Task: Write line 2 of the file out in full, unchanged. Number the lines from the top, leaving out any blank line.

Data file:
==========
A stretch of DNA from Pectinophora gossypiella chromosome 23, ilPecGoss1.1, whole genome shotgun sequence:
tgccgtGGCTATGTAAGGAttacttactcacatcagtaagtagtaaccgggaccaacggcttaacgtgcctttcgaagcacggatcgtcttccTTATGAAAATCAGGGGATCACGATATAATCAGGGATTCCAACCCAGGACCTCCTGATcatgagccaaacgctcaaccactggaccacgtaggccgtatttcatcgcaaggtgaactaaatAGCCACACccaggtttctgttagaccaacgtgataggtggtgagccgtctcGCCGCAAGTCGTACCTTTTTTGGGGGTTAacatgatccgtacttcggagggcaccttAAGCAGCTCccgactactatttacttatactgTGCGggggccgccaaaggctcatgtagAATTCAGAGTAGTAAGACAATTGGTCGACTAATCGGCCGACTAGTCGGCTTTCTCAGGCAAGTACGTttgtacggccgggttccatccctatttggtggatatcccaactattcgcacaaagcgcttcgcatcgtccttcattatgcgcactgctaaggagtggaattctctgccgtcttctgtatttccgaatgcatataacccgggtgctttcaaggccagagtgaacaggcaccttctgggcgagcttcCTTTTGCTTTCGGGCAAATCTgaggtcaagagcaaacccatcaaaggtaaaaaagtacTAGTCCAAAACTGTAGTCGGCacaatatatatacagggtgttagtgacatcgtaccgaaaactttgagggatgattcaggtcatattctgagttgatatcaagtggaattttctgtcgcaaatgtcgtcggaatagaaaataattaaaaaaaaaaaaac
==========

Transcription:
tgccgtGGCTATGTAAGGAttacttactcacatcagtaagtagtaaccgggaccaacggcttaacgtgcctttcgaagcacggatcgtcttccTTATGAAAATCAGGGGATCACGATATAATCAGGGATTCCAACCCAGGACCTCCTGATcatgagccaaacgctcaaccactggaccacgtaggccgtatttcatcgcaaggtgaactaaatAGCCACACccaggtttctgttagaccaacgtgataggtggtgagccgtctcGCCGCAAGTCGTACCTTTTTTGGGGGTTAacatgatccgtacttcggagggcaccttAAGCAGCTCccgactactatttacttatactgTGCGggggccgccaaaggctcatgtagAATTCAGAGTAGTAAGACAATTGGTCGACTAATCGGCCGACTAGTCGGCTTTCTCAGGCAAGTACGTttgtacggccgggttccatccctatttggtggatatcccaactattcgcacaaagcgcttcgcatcgtccttcattatgcgcactgctaaggagtggaattctctgccgtcttctgtatttccgaatgcatataacccgggtgctttcaaggccagagtgaacaggcaccttctgggcgagcttcCTTTTGCTTTCGGGCAAATCTgaggtcaagagcaaacccatcaaaggtaaaaaagtacTAGTCCAAAACTGTAGTCGGCacaatatatatacagggtgttagtgacatcgtaccgaaaactttgagggatgattcaggtcatattctgagttgatatcaagtggaattttctgtcgcaaatgtcgtcggaatagaaaataattaaaaaaaaaaaaac